# Noob Question[Wiimote]

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Well, I recently got a Bluetooth adapter, and I hooked up my Wiimote to it. I've been using GlovePIE, but I realized that while fun, game development with it is obviously limited. I set out to get some C++ scripts for the wiimote, and found cWiimote. I compiled and verified that everything worked. I downloaded NeHe's second lesson, and slapped in the cWiimote code, which worked as well. Then I looked up how to draw text in OpenGL(NeHe lesson 13), and slapped that in there, too. Now, I'm drawing the "supposed" X,Y, and Z values of the acceloromaters, but they don't change. I'm fairly positive I messed something up, but I'm not sure where. Keep in mind, I'm also pretty noobish at programming, so sorry for any obvious errors. So, heres my wii_draw() function that gets called within DrawGLScene.
void wii_draw()
{
float wX,wY,wZ;
glTranslatef(0.0f,0.0f,-1.0f);
// Pulsing Colors Based On Text Position
//glColor3f(1.0f*float(cos(cnt1)),1.0f*float(sin(cnt2)),1.0f-0.5f*float(cos(cnt1+cnt2)));
// Position The Text On The Screen
glRasterPos2f(-5, -2);
cWiiMote wiimote;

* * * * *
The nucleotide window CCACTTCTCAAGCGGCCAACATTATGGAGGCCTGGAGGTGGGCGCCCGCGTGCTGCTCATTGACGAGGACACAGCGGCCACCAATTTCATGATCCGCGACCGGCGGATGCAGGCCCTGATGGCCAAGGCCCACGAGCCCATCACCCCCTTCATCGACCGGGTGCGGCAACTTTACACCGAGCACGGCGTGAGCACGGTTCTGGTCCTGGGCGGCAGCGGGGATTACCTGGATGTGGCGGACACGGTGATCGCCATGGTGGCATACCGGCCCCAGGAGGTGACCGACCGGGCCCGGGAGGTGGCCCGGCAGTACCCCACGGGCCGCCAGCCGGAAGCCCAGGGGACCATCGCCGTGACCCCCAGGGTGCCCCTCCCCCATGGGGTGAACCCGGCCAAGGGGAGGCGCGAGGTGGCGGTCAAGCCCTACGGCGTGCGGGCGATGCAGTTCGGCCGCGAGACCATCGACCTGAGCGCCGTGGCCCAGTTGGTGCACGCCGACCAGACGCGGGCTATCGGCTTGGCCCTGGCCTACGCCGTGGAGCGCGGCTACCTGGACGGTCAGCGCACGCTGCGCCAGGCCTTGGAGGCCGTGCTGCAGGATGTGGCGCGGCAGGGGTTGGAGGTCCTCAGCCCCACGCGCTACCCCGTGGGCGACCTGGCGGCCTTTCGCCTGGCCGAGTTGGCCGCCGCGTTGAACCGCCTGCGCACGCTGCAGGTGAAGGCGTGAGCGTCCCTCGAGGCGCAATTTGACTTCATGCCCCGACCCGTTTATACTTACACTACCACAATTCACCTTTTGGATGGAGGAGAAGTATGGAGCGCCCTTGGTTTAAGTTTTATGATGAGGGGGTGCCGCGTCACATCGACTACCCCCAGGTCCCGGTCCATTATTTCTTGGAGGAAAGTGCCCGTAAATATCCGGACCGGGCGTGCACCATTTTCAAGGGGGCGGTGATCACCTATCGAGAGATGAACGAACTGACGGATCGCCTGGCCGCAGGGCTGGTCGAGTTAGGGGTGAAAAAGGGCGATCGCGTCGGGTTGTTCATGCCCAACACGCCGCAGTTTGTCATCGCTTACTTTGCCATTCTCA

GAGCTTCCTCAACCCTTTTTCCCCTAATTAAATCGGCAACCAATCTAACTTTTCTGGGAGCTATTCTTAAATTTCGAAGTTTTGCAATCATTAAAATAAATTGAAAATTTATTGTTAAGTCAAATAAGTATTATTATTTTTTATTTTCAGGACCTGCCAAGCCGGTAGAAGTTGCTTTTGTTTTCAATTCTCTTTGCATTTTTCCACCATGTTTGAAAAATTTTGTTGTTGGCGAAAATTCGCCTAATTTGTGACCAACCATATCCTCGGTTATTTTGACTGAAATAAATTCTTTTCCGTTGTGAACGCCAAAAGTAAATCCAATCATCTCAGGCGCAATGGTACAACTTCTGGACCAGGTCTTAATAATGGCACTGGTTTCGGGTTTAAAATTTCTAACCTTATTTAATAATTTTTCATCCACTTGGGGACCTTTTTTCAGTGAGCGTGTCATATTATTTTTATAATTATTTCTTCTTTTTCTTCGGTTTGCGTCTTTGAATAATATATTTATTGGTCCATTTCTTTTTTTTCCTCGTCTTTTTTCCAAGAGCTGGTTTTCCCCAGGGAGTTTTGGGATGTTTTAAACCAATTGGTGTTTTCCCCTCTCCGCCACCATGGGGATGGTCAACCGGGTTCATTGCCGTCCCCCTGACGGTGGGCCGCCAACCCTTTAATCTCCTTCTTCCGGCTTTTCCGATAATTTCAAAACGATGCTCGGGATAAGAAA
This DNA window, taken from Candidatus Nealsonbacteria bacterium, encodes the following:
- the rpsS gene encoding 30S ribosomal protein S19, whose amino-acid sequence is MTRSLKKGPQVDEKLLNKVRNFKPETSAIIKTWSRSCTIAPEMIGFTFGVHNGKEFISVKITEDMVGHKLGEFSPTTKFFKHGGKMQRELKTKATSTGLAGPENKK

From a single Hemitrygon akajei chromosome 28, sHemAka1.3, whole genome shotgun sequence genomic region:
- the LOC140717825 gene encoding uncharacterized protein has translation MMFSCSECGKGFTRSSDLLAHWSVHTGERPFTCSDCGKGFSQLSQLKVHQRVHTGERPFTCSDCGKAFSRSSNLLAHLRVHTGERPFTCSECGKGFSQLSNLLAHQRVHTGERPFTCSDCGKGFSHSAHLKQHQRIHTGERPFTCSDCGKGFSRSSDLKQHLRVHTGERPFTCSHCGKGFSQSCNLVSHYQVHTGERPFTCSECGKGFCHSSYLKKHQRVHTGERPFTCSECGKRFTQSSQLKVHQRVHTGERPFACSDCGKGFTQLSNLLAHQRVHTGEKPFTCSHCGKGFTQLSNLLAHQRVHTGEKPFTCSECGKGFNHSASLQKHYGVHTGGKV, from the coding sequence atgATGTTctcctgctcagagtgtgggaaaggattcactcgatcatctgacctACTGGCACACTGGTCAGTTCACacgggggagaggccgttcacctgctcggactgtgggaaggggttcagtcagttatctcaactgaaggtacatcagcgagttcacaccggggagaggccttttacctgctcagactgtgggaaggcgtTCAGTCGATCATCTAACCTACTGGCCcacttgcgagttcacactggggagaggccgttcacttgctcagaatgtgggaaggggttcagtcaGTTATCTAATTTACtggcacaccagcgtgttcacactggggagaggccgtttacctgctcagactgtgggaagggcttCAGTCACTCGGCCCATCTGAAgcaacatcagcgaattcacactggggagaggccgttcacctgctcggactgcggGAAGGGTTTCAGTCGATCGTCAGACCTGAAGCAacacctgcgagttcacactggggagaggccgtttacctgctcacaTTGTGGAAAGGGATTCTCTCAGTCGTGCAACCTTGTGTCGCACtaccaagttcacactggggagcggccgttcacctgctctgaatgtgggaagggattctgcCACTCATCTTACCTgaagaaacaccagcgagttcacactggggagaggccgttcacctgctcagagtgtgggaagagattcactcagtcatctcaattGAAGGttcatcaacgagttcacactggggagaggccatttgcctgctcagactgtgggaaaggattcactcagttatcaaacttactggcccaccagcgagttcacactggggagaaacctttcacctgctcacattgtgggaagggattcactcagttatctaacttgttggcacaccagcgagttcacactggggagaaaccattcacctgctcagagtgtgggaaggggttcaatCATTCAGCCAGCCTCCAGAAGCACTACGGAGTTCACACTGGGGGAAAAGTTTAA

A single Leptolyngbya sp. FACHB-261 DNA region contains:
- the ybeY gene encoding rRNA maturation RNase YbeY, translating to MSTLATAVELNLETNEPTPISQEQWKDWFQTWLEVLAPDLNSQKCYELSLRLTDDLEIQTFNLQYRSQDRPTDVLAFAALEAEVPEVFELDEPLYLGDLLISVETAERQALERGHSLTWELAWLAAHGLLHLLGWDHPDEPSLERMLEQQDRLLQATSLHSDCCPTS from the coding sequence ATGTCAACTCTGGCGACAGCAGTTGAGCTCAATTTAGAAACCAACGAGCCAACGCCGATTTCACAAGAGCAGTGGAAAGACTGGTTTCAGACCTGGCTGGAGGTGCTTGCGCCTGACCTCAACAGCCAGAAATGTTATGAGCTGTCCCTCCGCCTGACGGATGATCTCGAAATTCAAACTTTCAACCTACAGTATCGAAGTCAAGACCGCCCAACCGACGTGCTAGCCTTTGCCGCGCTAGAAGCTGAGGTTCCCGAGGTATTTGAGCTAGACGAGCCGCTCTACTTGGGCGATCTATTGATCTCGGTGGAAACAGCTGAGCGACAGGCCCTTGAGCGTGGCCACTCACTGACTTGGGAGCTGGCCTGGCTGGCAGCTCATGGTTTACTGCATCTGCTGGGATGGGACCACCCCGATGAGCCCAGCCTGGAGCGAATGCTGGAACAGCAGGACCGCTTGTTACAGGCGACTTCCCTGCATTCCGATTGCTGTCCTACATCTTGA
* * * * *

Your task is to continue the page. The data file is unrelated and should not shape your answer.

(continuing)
if (wiimote.ConnectToDevice() && wiimote.StartDataStream())
{
wiimote.HeartBeat();
//wiimote.SetVibration(1);
//wiimote.SetLEDs(1,0,1,0);
wiimote.GetCalibratedAcceleration(wX,wY,wZ);
glPrint("W:[X:%+1.2f,Y:%+1.2f,Z:%+1.2f]",wX,wY,wZ);	// Print GL Text To The Screen
}
else
glPrint("Connection failed.");
//cnt1+=0.051f;						// Increase The First Counter
//cnt2+=0.005f;						// Increase The Second Counter
}


And here's the GetCalibratedAcceleration function, from cWiimote.
void cWiiMote::GetCalibratedAcceleration(float & x, float & y, float &z) const
{
x = (mLastMotionReport.mX - mAccelCalibrationData.mXZero) / (float)(mAccelCalibrationData.mXG- mAccelCalibrationData.mXZero);
y = (mLastMotionReport.mY - mAccelCalibrationData.mYZero) / (float)(mAccelCalibrationData.mYG- mAccelCalibrationData.mYZero);
z = (mLastMotionReport.mZ - mAccelCalibrationData.mZZero) / (float)(mAccelCalibrationData.mZG- mAccelCalibrationData.mZZero);
}


Again, sorry if I've made an obvious/noob mistake. :P [Edited by - Tsunekuni on March 4, 2007 7:49:55 PM]

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I cant really help you as i don't see any obvious mistake, you could try to introduce your own values, like replace wX with your own value just before glPrint, if the printout changes then the bug might be within wiimote.GetCalibratedAcceleration.